Saturday, January 7, 2012

2012 - How Will You be Remembered?

The other day I was chatting with some friends when one commented that "John Howard was the worst Prime Minister in Australia's history!" Now, as my friends know, I am pretty a-political - I dislike equally all politicians and political parties - but I was amazed. I was even more amazed to find myself defending Howard and commenting that a good case can be made for him being one of Australia's best Prime Ministers. When I pressed my friend to explain her comment, the emphasis was on Howard getting Australia involved in Iraq and Afghanistan - for both of which there is a very strong argument that Australia should never have got involved - she had forgotten his introduction of the GST (which, prior to the election, he had promised would never be introduced) which has helped transform the Australian economy. She had forgotten his strong leadership regarding gun control following the Port Arthur Massacre. And so on. All she remembered was the invasions - the negatives.

But this got me thinking. How do we remember people and how will we (and they) be remembered at the end of 2012?

My mind wandered to one of my more pleasant brushes with fame. Back in 1977 I was visiting Sydney and staying at the Boulevard Hotel. Together with a few friends, on the Saturday, I went to Doyles Restaurant in Rose Bay - then a justifiably famous and popular seafood restaurant. During the meal we became conscious that the folk music singer, Burl Ives, was also lunching there - in fact he was only 1 table away. Lunch went on and eventually the crowd thinned until there was only Burl Ives and his party as well as me and my friends present. One of Doyles staff came and spoke with the great man and, after a few minutes, left before returning with a guitar. For the next 30 or so minutes, Burl Ives entertained us with an impromptu concert. It was great. A little later, after returning to my hotel. I got in an elevator to again find myself face-to-face with Burl Ives. We chatted and I was impressed with his friendliness and obvious enjoyment from engaging with his public. I'll bet that Burl Ives never remembered meeting me, but 35 years later I still remember meeting him!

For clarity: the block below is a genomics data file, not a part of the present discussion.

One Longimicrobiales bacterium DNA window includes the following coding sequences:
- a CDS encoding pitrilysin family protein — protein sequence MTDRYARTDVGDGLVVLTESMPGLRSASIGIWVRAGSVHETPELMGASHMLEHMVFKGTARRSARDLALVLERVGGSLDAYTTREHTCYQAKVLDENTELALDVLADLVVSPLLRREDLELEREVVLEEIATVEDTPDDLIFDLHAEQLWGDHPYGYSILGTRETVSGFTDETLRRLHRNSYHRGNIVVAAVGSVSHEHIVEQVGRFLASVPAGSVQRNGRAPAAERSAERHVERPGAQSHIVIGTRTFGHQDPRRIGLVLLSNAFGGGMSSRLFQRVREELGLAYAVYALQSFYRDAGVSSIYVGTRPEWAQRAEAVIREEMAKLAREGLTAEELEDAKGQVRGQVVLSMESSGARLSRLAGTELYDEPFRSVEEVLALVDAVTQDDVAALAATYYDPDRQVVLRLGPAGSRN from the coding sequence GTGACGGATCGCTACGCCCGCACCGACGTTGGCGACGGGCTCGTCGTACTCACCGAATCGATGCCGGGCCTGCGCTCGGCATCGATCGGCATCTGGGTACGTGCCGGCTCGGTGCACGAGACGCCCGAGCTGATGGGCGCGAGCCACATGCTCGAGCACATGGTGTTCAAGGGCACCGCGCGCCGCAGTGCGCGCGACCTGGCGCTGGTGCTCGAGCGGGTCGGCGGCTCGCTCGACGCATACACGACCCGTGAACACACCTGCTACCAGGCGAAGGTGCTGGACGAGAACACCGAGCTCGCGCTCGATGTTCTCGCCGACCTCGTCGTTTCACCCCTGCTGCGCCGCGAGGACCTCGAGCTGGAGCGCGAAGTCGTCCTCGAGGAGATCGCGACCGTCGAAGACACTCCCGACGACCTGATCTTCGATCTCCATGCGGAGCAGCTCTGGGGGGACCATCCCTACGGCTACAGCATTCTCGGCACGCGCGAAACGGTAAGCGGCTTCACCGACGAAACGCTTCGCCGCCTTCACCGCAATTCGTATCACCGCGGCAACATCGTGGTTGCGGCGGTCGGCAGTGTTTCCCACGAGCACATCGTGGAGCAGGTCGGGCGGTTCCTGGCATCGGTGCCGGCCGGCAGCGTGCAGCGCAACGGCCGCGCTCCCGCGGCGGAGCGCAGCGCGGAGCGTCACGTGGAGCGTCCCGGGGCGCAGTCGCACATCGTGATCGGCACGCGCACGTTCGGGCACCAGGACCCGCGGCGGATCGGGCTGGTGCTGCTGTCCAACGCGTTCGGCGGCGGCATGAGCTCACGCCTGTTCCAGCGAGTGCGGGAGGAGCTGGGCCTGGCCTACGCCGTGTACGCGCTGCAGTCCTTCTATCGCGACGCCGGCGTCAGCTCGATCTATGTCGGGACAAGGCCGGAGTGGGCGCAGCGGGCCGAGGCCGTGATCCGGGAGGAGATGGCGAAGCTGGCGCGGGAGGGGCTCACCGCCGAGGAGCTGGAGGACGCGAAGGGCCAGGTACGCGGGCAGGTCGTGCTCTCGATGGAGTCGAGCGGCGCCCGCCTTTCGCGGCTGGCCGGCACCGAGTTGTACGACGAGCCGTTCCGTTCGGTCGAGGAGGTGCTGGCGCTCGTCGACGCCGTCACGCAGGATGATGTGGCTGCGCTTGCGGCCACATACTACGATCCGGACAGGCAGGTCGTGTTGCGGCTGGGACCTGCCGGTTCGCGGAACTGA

When I think back over recent years I am sure that people have mixed memories of me. I certainly don't think there would be agreement that accorded with how I would like to be remembered. And those memories significantly impact on how these people think of and interact with me today.

Its like our current crop of political leaders. My view of the Prime Minister, based on her performance in 2011, is that of an ambitious, possibly Machiavellian, person who is prepared to compromise at times in order to get legislation passed - 2011, despite there being a "hung" parliament, saw an almost record number of pieces of legislation passed. Based on her past performance, I suspect a lot more legislation will pass this year. My view of the Leader of the Opposition, is that of an equally ambitious, possibly Machiavellian, person who has a limited vocabulary - he knows how to say "No!" Based on his past performance I suspect we will see a continuation of this in 2012.

My perceptions may be quite wrong - I've never met either of them. They may both be very nice, approachable, highly principled people who are very positive and strong on engagement. Both may act quite differently this year. But my views are based on what I've seen and heard up to the end of 2011.

I don't make New Year's Resolutions, but thinking about all of this has given me a drive to be a bit different this year. At the end of 2012 I'd like to find that there was a pretty good agreement between the way I think of myself and the way others think of me. And that will mean I have to make some behaviour changes.

At the end of 2012, how will you be remembered? What are you going to do in order to bring a greater consistency between the way you see yourself and how others see you?

I'd love to know your views. Your comments are welcomed.

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